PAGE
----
Paul Krugman Visits The Colbert Report
June 20, 2012 3 Comments
On Monday night, two of my worlds came together when
Don Draper emerged from the Tardis Paul Krugman visited The Colbert Report. One of the few mainstream voices we have speaking about the economy from a progressive point of view met with the man who should have a Nobel laureateship in satire. And I gotta say, while Krugman’s points are as valid as ever, it wasn’t as magical as I had hoped it would be.
I found that the interview did move forward, but it proceeded at an uncertain pace, never fully finding its footing. Krugman averted his eyes a lot and couldn’t quite invest in talking to Colbert as an enemy, perhaps because he knows that the actual Stephen Colbert agrees with him. Nor, on the other hand, did Krugman seem able to fully talk to Colbert as he might an open ally, because Colbert is there playing a conservative character. Still, while it wasn’t as fun or eloquent as I’d hoped it would be, it was still pretty damned good, in large part because of Krugman’s desperately needed message.
For starters, he gave one of the clearest explanations I’ve heard to differentiate a recession from a depression…
KRUGMAN: A recession is when things are going down. A depression is when things are down.
…and had a couple strong comedic moments, including when he said…
KRUGMAN: It’s not as bad as the Great Depression. (Pause.) I’ve been suggesting that as [an Obama] campaign slogan, but I don’t think it’s going to fly.
But of course, Krugman is at his best when explaining how the economy actually works and what can be done to mend things.
KRUGMAN: There’s a list of things that you really should not do, like lay off lots of government workers while you’re in a depression….It could be quite easy, because at this point if we would just rehire all those teachers and firefighters and police officers that have been laid off in the last several years — laid off because of budget cuts, and because Congress won’t allow aid to state and local governments — we’d be a long way toward getting out of this. We’d have an unemployment rate below 7%. This wouldn’t feel at all like it does right now.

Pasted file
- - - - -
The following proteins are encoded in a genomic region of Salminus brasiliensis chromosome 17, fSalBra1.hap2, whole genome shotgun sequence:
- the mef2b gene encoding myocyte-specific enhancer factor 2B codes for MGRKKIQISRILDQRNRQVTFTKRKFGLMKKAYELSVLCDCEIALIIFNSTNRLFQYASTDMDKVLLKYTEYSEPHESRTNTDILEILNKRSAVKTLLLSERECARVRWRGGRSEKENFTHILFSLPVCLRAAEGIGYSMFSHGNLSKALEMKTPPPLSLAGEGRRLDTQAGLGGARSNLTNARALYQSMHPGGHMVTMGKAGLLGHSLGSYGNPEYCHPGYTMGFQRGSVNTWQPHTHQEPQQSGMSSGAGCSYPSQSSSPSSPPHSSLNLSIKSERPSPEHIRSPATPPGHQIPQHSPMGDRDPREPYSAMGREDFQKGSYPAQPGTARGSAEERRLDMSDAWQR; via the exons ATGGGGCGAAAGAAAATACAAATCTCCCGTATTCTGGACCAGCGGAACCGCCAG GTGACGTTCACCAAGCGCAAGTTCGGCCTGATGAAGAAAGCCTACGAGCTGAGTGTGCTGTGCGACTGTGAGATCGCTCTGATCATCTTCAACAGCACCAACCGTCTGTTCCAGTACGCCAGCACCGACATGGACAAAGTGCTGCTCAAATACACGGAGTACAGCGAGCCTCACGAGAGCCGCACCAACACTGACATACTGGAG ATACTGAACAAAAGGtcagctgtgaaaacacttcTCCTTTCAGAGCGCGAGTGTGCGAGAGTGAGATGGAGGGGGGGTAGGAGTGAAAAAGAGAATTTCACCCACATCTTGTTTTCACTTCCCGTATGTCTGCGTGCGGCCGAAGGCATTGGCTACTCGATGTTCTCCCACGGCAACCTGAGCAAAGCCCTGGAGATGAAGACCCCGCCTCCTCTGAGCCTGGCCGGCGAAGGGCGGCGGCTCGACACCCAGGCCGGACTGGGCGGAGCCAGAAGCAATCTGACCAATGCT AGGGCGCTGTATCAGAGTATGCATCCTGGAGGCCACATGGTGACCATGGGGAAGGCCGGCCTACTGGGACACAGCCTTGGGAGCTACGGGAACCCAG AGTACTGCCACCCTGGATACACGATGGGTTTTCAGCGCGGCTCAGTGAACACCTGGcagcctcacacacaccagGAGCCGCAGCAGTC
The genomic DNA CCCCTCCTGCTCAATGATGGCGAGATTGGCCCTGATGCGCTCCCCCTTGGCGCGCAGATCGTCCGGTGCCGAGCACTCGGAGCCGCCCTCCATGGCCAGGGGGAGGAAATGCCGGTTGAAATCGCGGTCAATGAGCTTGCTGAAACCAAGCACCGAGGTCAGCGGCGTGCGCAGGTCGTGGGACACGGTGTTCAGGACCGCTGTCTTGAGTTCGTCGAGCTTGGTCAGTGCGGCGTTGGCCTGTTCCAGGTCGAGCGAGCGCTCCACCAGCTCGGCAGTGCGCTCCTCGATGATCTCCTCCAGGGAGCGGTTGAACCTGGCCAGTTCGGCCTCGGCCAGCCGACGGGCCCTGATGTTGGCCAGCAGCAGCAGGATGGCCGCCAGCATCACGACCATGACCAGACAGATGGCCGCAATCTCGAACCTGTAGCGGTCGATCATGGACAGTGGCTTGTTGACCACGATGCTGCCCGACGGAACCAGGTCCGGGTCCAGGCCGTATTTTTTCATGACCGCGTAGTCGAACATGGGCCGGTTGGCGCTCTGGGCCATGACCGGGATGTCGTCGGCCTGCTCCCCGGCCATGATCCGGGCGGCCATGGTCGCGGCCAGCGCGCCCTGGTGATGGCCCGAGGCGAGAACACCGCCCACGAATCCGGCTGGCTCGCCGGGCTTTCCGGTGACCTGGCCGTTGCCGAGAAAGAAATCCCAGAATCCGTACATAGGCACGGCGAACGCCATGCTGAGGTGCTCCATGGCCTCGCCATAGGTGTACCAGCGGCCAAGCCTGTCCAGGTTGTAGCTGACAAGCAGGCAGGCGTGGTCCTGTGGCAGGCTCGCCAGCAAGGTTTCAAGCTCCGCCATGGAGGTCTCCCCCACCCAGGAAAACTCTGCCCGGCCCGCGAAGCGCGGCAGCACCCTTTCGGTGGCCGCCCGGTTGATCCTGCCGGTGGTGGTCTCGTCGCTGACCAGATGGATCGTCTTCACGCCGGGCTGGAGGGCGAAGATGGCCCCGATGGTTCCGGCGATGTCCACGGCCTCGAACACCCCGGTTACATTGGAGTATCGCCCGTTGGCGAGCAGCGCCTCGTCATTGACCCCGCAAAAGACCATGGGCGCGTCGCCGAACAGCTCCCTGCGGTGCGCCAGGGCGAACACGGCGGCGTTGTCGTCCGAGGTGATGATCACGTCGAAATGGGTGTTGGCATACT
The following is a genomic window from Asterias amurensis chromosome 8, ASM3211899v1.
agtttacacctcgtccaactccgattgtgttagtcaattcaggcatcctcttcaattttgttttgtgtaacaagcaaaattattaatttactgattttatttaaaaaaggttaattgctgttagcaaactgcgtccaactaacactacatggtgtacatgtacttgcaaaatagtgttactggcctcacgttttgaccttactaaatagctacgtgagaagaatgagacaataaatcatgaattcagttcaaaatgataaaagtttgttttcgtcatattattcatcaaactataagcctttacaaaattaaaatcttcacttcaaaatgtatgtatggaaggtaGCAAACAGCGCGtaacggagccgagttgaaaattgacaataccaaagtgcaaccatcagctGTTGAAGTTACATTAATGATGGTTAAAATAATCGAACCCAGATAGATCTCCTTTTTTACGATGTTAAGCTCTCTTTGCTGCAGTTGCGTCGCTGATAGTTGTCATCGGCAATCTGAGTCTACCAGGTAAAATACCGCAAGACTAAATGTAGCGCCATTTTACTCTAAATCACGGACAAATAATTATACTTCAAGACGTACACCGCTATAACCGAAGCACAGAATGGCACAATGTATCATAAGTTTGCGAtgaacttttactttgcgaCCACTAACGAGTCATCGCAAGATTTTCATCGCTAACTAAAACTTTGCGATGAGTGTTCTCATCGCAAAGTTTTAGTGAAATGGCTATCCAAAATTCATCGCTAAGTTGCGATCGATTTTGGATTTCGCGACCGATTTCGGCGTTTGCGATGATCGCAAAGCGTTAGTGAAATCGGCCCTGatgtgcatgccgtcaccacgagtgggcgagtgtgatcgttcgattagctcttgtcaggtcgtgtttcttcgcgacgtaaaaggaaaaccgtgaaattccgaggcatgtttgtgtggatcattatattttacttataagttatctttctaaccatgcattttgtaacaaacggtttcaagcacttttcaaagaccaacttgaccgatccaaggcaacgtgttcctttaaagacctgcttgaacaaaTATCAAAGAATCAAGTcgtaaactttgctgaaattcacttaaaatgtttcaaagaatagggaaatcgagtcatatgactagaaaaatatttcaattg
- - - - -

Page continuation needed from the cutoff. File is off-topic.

And boy, does he ever highlight how progressive economists tend to be the ones with their feet planted squarely on the ground, as opposed to conservative economists with their belief in some sort of Free Market in the Sky, where we can have heaven on earth so long as we clap our hands loud enough to keep the Confidence Fairy alive. Krugman actually points out how the conservative austerity measures have been tried and don’t work.
KRUGMAN: If you actually look at what European country did conservatives love before this crisis, what was the highest ranked Western country on the [conservative] Heritage Index of Economic Freedom, what was the country that had the lowest corporate tax rates, it was Ireland….Ireland is Romney economics in practice. They’ve laid off a large fraction of their public work force, they’ve slashed spending, they’ve had extreme austerity programs, they haven’t really raised taxes on corporations or the rich at all — they have 14% unemployment, 30% youth unemployment, zero economic growth….Ireland is America’s future if Romney is president.
Like Colbert, Krugman recognizes his good fortune to be a wealthy man, and doesn’t fall into the stupidity trap of thinking that his money is a sign of his superior being. As he points out, being in the one percent depends more on having the right parents than it does in being super smart in some sort of morally superior fashion. And a lot of it is luck. I like that Krugman is a humble man, and shows that, yes, it’s possible to be a pragmatic economist and also an ethical human being. I want this man cloned. In the meantime, I’ll just have to read his book, End This Depression Now!
New Books in Brief: #15. A Summary of ‘End This Depression Now!’ by Paul Krugman
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